Steam Summer Sale Buying Guide
I don’t want to hear whining because this info is a “no duh” for you game pros. It wasn’t that long ago that we all experienced our first Steam sale. Maybe you even have a few games from that sale that you haven’t gotten around to. But let’s be honest, the Steam sale is emotionally and economically draining (damaging? Invigorating?) for us all. So I’ve written this post to give a psychological lift and some sound advice for how I get through one of the hardest wallet-hitting parts of the summer.
For those of you who don’t know what Steam is, if you care about gaming at all you should get it. It’s a great platform for buying all sorts of games without having to leave your gaming chair. Each summer they do an amazing sale where games are insanely discounted. So here are my tips for surviving the sale.
Tip 1: They won’t run out of copies
When the Steam summer sale was announced, many of us were unable to log in. Some of us waited 30 minutes, some of us had to wait hours. I… well to put it bluntly I about lost my mind hitting the refresh button. But, when reflecting back on it, it’s pretty silly. These are digital games. They won’t run out if you won’t make it within the first 15 minutes of a sale being announced. Breathe; let your connection beef up a bit; things will be ok.
Tip 2: 1:00 is really important
1:00pm is the most important time during the Steam sale. Not only is it when the 24 hour games role over, but it also lines up with the flash sales. Timing looks like this:
Daily Deals: 24 hours, switches at 1pm daily
Flash Sales: 8 hours, switches at 1pm, 9pm, 5am daily
Community Choice: 8 hours, switches at 1pm, 9pm, 5am daily
Yesterday’s Big Deals: 24 hours, switches at 1pm daily
As you can see, the biggest change takes place at 1pm. If you work or sleep in, that’s cool, but you need to check on Steam between 1-9 to get the most out of the sale (preferably, at 8:30 and 9:30pm… like anyone could wait until 8:30 to check the sale).
Tip 3: If it isn’t on the front page, don’t panic
Just because games aren’t on the front page doesn’t mean that they aren’t on sale. Sometimes there are incredible deals, up to 80% off, that aren’t even listed. If you’re looking for one specific game, you can just look it up to see if it’s on sale anyway. You can also sign up for Steam to contact you when it does go on sale. I just got Remember Me for $30 by using the latter method.
Tip 4: If you paid more, don’t beat yourself up
The Steam sale, at its heart, is a game. It’s a game in patience, in foresight, in self-restraint. So you just paid $6 on Fez and now it’s up for a community choice option for $4. It’s ok. You couldn’t have known. And in the end, our dollars are going to help people make even better games. Some sites like Good Old Games have explicitly stated that heavily discounting games, such as during the Steam summer sale, hurts game developers because they aren’t getting the money they need to develop more games. So be thankful that someone sat in his Canadian apartment for 7 years to make a game you now just bought for $6, and let it go.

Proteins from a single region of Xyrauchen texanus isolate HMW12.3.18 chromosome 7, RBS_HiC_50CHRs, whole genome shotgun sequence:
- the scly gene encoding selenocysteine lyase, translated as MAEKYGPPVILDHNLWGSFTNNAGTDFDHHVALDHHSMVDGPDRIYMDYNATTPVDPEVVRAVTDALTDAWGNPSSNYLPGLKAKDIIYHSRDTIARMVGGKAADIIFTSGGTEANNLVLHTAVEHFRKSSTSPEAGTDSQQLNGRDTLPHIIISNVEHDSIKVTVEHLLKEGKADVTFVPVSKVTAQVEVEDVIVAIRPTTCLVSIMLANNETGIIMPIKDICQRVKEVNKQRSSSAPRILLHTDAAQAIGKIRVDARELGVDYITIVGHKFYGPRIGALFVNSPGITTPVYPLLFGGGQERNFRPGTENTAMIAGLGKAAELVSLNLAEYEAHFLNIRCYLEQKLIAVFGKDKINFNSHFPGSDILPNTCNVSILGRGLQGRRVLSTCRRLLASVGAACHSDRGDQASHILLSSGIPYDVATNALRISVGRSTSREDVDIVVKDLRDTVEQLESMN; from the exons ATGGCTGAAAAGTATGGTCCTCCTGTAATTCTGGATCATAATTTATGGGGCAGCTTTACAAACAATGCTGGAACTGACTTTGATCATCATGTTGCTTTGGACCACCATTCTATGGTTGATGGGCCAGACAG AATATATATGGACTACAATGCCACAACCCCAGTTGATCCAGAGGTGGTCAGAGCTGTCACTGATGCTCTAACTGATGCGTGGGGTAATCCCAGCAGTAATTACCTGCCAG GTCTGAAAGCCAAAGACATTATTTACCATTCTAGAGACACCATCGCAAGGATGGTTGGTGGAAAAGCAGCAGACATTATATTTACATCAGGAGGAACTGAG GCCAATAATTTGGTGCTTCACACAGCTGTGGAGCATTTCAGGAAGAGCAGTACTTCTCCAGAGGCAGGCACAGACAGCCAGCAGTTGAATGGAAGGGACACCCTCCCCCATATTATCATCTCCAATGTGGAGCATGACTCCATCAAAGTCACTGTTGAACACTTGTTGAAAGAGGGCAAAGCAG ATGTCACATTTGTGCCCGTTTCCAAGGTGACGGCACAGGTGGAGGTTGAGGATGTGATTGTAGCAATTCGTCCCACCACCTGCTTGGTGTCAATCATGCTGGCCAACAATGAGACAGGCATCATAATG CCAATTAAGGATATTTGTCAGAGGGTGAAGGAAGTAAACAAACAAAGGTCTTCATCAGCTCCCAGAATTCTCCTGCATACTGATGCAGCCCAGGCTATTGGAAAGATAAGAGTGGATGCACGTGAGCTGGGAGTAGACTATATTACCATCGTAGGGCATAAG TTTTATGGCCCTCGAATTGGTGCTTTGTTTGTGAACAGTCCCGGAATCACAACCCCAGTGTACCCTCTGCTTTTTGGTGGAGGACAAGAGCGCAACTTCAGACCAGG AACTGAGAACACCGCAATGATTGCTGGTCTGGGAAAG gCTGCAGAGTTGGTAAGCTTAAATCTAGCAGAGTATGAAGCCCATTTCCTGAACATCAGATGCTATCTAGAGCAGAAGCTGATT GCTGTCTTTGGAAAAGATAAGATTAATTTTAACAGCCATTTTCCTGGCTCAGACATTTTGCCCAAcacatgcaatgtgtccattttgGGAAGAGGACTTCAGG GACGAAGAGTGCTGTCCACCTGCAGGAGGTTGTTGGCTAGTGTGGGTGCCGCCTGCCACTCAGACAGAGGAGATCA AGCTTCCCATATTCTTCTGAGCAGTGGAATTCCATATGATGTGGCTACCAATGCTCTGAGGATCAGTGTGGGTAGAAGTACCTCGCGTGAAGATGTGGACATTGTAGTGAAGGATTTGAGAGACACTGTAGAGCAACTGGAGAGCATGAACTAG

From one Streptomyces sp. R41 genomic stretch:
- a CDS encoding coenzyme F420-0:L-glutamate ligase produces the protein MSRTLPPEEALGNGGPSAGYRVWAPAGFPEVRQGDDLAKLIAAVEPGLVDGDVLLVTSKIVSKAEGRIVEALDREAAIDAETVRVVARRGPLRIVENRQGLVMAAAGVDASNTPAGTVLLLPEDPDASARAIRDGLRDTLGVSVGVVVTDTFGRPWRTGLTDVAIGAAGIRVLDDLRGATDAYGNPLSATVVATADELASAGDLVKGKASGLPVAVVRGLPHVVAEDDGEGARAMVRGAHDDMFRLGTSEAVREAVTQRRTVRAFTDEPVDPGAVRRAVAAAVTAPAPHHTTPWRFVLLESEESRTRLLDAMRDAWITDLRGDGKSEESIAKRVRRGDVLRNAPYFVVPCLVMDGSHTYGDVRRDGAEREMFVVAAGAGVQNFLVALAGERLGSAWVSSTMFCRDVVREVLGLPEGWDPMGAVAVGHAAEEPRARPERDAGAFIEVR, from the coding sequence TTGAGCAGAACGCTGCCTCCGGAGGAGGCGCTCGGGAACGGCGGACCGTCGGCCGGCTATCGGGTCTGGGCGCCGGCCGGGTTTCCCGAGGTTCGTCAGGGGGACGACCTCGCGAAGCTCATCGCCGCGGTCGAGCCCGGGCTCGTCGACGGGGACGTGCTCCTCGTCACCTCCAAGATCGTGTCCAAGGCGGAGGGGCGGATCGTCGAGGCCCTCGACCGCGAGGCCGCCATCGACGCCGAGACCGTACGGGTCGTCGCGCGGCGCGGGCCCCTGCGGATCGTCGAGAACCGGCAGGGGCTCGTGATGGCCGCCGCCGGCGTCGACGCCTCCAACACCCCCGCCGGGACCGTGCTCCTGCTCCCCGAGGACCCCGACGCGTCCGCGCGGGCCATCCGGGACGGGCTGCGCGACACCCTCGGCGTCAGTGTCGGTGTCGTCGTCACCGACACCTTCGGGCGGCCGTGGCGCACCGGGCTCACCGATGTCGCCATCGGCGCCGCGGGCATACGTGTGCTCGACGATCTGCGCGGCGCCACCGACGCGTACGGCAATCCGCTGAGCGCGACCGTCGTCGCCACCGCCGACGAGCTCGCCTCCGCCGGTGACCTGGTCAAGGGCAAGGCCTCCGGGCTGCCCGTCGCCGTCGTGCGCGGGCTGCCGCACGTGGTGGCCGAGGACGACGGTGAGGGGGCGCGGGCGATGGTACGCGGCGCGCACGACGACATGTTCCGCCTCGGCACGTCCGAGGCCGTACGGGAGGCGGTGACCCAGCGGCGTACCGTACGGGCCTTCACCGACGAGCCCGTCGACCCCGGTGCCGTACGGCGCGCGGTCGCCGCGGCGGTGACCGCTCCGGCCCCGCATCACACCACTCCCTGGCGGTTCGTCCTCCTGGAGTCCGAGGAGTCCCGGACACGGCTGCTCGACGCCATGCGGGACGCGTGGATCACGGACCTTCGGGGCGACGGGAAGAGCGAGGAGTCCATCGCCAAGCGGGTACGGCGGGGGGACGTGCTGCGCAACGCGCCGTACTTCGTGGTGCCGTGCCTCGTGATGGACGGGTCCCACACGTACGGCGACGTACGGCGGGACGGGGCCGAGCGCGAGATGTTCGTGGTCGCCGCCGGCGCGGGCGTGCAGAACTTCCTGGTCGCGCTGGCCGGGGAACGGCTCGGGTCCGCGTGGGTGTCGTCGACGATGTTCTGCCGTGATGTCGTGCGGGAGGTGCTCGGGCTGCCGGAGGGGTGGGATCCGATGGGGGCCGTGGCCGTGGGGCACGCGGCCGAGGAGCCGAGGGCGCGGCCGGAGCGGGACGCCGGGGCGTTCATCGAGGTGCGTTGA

Tip 5: Here’s the deal with trading cards
Trading cards are a Steam thing where you get these virtual cards for playing games and for other random stuff (such as buying games during the Steam sale!). I thought they seemed really dumb at first, but upon researching them a little more I have changed my mind. You take the cards and can turn them into Steam badges or achievements. Badges earn you XP toward your Steam level (yep, you have a Steam level now). But none of that is why I think it’s kinda cool. I think that it’s a good idea because it helps further build community around gameplay, which is especially important with solo games like Sims. Me and say, my friend Jeff, can get Portal 2 badges through playing on Steam and trade with each other to earn badges and xp. I mean, that’s one of the reasons we all play on Steam right? Brag about our achievements, rate games, see what others are playing. It’s a natural place to further develop community, and I’m glad they’re at least trying something, even if it’s a little corny J
In the end…
I’ve been pretty restrained so far in my purchases, partly because we had company in town and I couldn’t check as often as I would have liked, partly because Steam dropped my credit card info and I drug my feet on putting my new one in, and partly because I haven’t loved (or already owned) a good chunk of what’s been for sale. But here it goes:
Mark of the Ninja (regularly: 14.99; paid: 7.49)
Age of Empires II (regularly: 19.99; paid: 9.99)
System Shock 2 (regularly: 9.99; paid: 2.49)
Remember Me (regularly; 49.99; paid 29.99)
The Night of the Rabbit with soundtrack, 8 audiobooks, and original comic (regularly: 24.99; paid: 16.74)
I think I’ve done fairly well so far. I typically like to buy up a bunch of indie games for 1-5 dollars, and I may still do that. The sale is young.
Now it’s your turn. I know Sam is chomping at the bit to get in on this post and share her wealth of wisdom about the Steam sale. To all of you: What advice do you have for noobies? What have you bought so far? What are you looking forward to going on sale?If you like the work we do here at Not Your Mama's Gamer and would like to help support us, please check out our Patreon campaign or the Kickstarter campaign for our video series looking at race and racial representation in video games, Invisibility Blues .